With 60% of Homewood students learning remotely, District 153 school administrators are trying to figure out how it can coax them to return to classrooms for five days of mandated state testing.
Under the rules, District 153 should show a 95% testing participation rate, but Kathy Schaeflein, District 153 director of curriculum, said schools won’t be obliged to meet that standard for the Illinois Assessment of Readiness exam this year.
“We need to give (the test) in person, so we will invite those kids who are remote learners to come in and take the test, even though they’re remote learning,” she said. The district is trying to figure out how it can set a testing schedule for those students.
Students who returned to District 153 classrooms on a hybrid learning model the week of March 1 will have five class days set aside for testing by May 14, but they make up only 40% of the student population.
“We just want to focus right now on the fact that we have students back in the buildings. We want the learning and the enthusiasm and the engagement to continue. (Testing) is not our priority right now,” Schaeflein said.
“Our concern is we’re just bringing kids back and now we’re going to give them a test. That just doesn’t seem really fair,” she said. The district is planning “to give ourselves some time to get our kids acclimated and not do testing until after spring break (the week of March 29). We want kids to be in school and learning and not put them in front of a computer in school for a test.”
There are no expectations that every student in the district will be tested, but the test scores for the students who do sit for the exam – the 40% of those in hybrid learning and whatever number of remote learners come to take the exam – will be recorded on the school’s annual State Report Card. Schaeflein said the state indicated the records will have an asterisk to indicate the numbers were affected by the pandemic.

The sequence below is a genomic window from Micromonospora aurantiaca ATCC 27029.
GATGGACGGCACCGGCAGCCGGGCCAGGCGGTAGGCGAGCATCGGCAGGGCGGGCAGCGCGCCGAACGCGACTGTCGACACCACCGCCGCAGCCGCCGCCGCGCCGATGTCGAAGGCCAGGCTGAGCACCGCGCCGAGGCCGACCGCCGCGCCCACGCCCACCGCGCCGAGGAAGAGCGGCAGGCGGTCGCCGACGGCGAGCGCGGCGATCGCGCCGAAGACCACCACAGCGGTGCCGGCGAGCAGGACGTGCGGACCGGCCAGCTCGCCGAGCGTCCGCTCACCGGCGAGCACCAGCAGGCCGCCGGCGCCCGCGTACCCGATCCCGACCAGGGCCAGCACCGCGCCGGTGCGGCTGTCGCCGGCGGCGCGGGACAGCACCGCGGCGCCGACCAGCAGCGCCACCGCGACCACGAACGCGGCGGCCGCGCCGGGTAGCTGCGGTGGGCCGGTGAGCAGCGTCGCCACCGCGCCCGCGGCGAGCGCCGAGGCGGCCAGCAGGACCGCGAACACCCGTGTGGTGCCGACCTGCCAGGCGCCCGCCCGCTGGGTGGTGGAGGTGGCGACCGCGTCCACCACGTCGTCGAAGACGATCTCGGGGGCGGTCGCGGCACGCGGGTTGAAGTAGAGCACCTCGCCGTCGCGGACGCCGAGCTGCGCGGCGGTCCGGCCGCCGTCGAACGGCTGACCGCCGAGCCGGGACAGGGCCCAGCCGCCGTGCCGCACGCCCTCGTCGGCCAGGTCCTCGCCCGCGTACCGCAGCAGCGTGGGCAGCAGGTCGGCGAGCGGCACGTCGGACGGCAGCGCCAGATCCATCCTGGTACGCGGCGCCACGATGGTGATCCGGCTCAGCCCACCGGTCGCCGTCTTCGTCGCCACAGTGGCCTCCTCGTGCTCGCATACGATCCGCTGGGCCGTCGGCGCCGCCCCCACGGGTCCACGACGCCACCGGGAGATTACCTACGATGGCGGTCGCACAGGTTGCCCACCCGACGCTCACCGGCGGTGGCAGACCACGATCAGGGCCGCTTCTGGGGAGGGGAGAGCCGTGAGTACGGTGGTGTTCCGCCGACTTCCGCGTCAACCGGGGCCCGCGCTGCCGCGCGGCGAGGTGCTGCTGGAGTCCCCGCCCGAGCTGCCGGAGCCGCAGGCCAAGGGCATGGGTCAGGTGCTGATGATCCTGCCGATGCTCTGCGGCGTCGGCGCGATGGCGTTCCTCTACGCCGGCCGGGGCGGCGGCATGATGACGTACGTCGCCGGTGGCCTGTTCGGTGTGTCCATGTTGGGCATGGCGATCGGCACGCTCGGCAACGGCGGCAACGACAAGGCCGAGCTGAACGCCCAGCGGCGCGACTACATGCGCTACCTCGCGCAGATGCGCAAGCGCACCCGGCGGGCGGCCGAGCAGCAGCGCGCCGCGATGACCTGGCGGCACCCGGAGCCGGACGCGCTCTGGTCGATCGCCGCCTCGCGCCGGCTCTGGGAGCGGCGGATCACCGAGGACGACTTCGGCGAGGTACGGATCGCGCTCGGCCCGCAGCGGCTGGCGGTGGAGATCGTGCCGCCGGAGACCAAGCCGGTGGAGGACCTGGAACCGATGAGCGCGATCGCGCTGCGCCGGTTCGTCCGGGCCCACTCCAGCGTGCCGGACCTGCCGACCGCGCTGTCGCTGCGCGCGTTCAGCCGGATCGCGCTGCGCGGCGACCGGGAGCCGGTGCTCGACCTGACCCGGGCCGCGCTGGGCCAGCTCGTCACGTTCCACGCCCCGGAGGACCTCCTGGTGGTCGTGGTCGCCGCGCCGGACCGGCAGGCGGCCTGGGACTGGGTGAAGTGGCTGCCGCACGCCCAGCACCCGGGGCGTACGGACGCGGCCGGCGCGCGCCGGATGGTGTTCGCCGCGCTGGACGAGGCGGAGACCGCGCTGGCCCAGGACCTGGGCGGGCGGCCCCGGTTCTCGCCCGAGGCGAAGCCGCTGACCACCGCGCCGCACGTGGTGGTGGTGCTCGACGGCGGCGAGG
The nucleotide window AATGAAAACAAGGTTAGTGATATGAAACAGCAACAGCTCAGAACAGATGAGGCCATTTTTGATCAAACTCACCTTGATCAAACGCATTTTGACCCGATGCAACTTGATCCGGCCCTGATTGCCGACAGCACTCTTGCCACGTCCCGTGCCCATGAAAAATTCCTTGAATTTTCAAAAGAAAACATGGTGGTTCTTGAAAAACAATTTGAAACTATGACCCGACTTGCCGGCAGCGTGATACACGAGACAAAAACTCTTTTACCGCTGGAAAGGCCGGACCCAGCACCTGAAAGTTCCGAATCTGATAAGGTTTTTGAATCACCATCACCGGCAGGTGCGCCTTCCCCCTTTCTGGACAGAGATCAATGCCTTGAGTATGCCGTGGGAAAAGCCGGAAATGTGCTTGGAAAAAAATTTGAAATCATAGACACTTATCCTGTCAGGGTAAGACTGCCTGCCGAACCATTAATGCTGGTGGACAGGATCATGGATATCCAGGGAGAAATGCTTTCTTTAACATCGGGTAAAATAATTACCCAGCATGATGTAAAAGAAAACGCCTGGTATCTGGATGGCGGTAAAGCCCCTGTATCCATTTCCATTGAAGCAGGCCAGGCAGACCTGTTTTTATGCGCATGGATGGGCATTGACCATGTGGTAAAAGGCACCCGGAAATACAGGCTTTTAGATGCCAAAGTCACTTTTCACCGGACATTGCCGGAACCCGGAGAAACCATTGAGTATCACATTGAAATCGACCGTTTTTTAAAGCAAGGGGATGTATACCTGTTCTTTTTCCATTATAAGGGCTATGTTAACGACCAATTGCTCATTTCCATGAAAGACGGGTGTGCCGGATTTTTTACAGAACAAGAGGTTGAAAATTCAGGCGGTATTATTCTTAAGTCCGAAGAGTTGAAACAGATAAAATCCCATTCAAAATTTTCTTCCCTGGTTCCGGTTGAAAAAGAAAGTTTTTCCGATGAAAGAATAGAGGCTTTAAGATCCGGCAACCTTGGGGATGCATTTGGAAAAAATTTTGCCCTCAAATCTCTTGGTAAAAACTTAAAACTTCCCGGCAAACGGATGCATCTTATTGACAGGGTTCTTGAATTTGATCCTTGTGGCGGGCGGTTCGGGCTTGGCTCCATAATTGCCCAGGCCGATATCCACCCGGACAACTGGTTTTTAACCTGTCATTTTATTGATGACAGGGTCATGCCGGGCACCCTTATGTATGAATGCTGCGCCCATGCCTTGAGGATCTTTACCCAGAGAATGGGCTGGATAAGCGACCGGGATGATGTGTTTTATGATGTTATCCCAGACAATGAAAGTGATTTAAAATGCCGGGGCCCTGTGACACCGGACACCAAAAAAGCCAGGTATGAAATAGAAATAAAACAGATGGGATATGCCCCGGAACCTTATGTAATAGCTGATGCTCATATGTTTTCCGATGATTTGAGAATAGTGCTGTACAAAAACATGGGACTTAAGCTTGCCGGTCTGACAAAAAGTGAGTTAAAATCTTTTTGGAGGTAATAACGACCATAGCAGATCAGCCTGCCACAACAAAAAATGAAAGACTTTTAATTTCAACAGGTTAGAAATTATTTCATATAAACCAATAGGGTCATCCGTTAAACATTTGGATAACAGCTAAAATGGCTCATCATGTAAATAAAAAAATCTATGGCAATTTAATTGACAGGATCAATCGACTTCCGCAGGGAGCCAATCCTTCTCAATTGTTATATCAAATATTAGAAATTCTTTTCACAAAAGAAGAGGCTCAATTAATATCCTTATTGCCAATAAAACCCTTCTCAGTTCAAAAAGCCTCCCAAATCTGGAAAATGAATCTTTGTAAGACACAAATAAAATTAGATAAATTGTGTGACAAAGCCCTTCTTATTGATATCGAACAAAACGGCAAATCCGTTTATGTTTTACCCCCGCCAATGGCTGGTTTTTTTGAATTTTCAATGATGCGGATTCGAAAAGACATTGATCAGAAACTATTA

The Illinois Assessment for Readiness has five parts – three for English/language arts and two for math. Schaeflein said since students are only attending school half-days, the testing will take an entire week out of their learning schedule.
The district must also administer a science exam to fifth and eighth graders. And at least two parts of the four-part test for English language learners must be given in person, another issue since many students are learning remotely.
District 153 administrators didn’t get the testing waiver from the Illinois State Board of Education that they – and others across the state – were hoping for. Testing to determine students’ yearly progress must be reported to the U.S. Department of Education.
In March 2020, when schools throughout the U.S. shut down, states were given waivers from the annual spring testing, Schaflein said. This year the request was turned down because students have been in school. In District 153, students have been learning remotely since the end of August, and 60% continue on that schedule.